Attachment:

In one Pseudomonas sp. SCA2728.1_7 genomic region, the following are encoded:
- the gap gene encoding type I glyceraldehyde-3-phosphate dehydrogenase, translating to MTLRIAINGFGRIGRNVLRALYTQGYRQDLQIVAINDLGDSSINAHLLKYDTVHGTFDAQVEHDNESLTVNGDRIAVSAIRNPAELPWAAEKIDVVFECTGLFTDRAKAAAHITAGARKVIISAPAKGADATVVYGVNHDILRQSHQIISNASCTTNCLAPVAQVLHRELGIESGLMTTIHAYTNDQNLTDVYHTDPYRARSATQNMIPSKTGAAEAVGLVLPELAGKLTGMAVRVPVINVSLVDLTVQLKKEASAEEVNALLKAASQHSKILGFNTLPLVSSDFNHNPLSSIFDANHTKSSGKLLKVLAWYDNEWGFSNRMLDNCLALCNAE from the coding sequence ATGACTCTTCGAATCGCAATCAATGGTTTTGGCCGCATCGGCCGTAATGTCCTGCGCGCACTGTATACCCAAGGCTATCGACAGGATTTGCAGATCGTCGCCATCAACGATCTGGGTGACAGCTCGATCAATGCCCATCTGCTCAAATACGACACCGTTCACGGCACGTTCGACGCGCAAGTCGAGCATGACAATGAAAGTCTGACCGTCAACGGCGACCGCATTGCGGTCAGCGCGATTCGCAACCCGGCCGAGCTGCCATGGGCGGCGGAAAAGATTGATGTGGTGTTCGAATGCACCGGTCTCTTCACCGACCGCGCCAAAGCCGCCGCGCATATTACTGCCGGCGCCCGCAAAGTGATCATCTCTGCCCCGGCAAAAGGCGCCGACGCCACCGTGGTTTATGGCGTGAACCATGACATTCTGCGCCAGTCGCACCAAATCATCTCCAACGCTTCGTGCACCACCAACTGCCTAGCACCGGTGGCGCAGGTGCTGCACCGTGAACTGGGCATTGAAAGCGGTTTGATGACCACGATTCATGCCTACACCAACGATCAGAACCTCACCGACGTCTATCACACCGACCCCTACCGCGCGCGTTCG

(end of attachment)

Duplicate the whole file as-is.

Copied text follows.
In one Pseudomonas sp. SCA2728.1_7 genomic region, the following are encoded:
- the gap gene encoding type I glyceraldehyde-3-phosphate dehydrogenase, translating to MTLRIAINGFGRIGRNVLRALYTQGYRQDLQIVAINDLGDSSINAHLLKYDTVHGTFDAQVEHDNESLTVNGDRIAVSAIRNPAELPWAAEKIDVVFECTGLFTDRAKAAAHITAGARKVIISAPAKGADATVVYGVNHDILRQSHQIISNASCTTNCLAPVAQVLHRELGIESGLMTTIHAYTNDQNLTDVYHTDPYRARSATQNMIPSKTGAAEAVGLVLPELAGKLTGMAVRVPVINVSLVDLTVQLKKEASAEEVNALLKAASQHSKILGFNTLPLVSSDFNHNPLSSIFDANHTKSSGKLLKVLAWYDNEWGFSNRMLDNCLALCNAE from the coding sequence ATGACTCTTCGAATCGCAATCAATGGTTTTGGCCGCATCGGCCGTAATGTCCTGCGCGCACTGTATACCCAAGGCTATCGACAGGATTTGCAGATCGTCGCCATCAACGATCTGGGTGACAGCTCGATCAATGCCCATCTGCTCAAATACGACACCGTTCACGGCACGTTCGACGCGCAAGTCGAGCATGACAATGAAAGTCTGACCGTCAACGGCGACCGCATTGCGGTCAGCGCGATTCGCAACCCGGCCGAGCTGCCATGGGCGGCGGAAAAGATTGATGTGGTGTTCGAATGCACCGGTCTCTTCACCGACCGCGCCAAAGCCGCCGCGCATATTACTGCCGGCGCCCGCAAAGTGATCATCTCTGCCCCGGCAAAAGGCGCCGACGCCACCGTGGTTTATGGCGTGAACCATGACATTCTGCGCCAGTCGCACCAAATCATCTCCAACGCTTCGTGCACCACCAACTGCCTAGCACCGGTGGCGCAGGTGCTGCACCGTGAACTGGGCATTGAAAGCGGTTTGATGACCACGATTCATGCCTACACCAACGATCAGAACCTCACCGACGTCTATCACACCGACCCCTACCGCGCGCGTTCG